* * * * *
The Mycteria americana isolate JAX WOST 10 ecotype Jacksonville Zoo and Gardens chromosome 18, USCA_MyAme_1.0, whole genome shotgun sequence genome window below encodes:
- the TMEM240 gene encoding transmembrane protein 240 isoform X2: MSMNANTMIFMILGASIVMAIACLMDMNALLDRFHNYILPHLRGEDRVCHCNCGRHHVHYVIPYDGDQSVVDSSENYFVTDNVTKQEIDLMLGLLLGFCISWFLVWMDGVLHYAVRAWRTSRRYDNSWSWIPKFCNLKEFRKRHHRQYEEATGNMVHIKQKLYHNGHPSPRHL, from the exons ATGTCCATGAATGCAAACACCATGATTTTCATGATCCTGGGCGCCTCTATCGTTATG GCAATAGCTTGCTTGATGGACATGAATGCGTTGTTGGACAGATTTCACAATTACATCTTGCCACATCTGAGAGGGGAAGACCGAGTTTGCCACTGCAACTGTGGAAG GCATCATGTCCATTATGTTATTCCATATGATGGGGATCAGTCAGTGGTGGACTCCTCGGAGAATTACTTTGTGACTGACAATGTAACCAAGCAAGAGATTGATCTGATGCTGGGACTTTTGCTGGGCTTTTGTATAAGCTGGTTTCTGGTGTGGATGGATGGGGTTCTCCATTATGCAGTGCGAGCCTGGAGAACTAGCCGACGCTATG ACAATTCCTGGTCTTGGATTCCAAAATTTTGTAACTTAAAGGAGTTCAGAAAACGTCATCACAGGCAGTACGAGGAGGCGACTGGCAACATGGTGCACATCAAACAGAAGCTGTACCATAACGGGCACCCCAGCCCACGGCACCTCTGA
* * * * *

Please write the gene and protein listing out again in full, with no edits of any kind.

The Mycteria americana isolate JAX WOST 10 ecotype Jacksonville Zoo and Gardens chromosome 18, USCA_MyAme_1.0, whole genome shotgun sequence genome window below encodes:
- the TMEM240 gene encoding transmembrane protein 240 isoform X2: MSMNANTMIFMILGASIVMAIACLMDMNALLDRFHNYILPHLRGEDRVCHCNCGRHHVHYVIPYDGDQSVVDSSENYFVTDNVTKQEIDLMLGLLLGFCISWFLVWMDGVLHYAVRAWRTSRRYDNSWSWIPKFCNLKEFRKRHHRQYEEATGNMVHIKQKLYHNGHPSPRHL, from the exons ATGTCCATGAATGCAAACACCATGATTTTCATGATCCTGGGCGCCTCTATCGTTATG GCAATAGCTTGCTTGATGGACATGAATGCGTTGTTGGACAGATTTCACAATTACATCTTGCCACATCTGAGAGGGGAAGACCGAGTTTGCCACTGCAACTGTGGAAG GCATCATGTCCATTATGTTATTCCATATGATGGGGATCAGTCAGTGGTGGACTCCTCGGAGAATTACTTTGTGACTGACAATGTAACCAAGCAAGAGATTGATCTGATGCTGGGACTTTTGCTGGGCTTTTGTATAAGCTGGTTTCTGGTGTGGATGGATGGGGTTCTCCATTATGCAGTGCGAGCCTGGAGAACTAGCCGACGCTATG ACAATTCCTGGTCTTGGATTCCAAAATTTTGTAACTTAAAGGAGTTCAGAAAACGTCATCACAGGCAGTACGAGGAGGCGACTGGCAACATGGTGCACATCAAACAGAAGCTGTACCATAACGGGCACCCCAGCCCACGGCACCTCTGA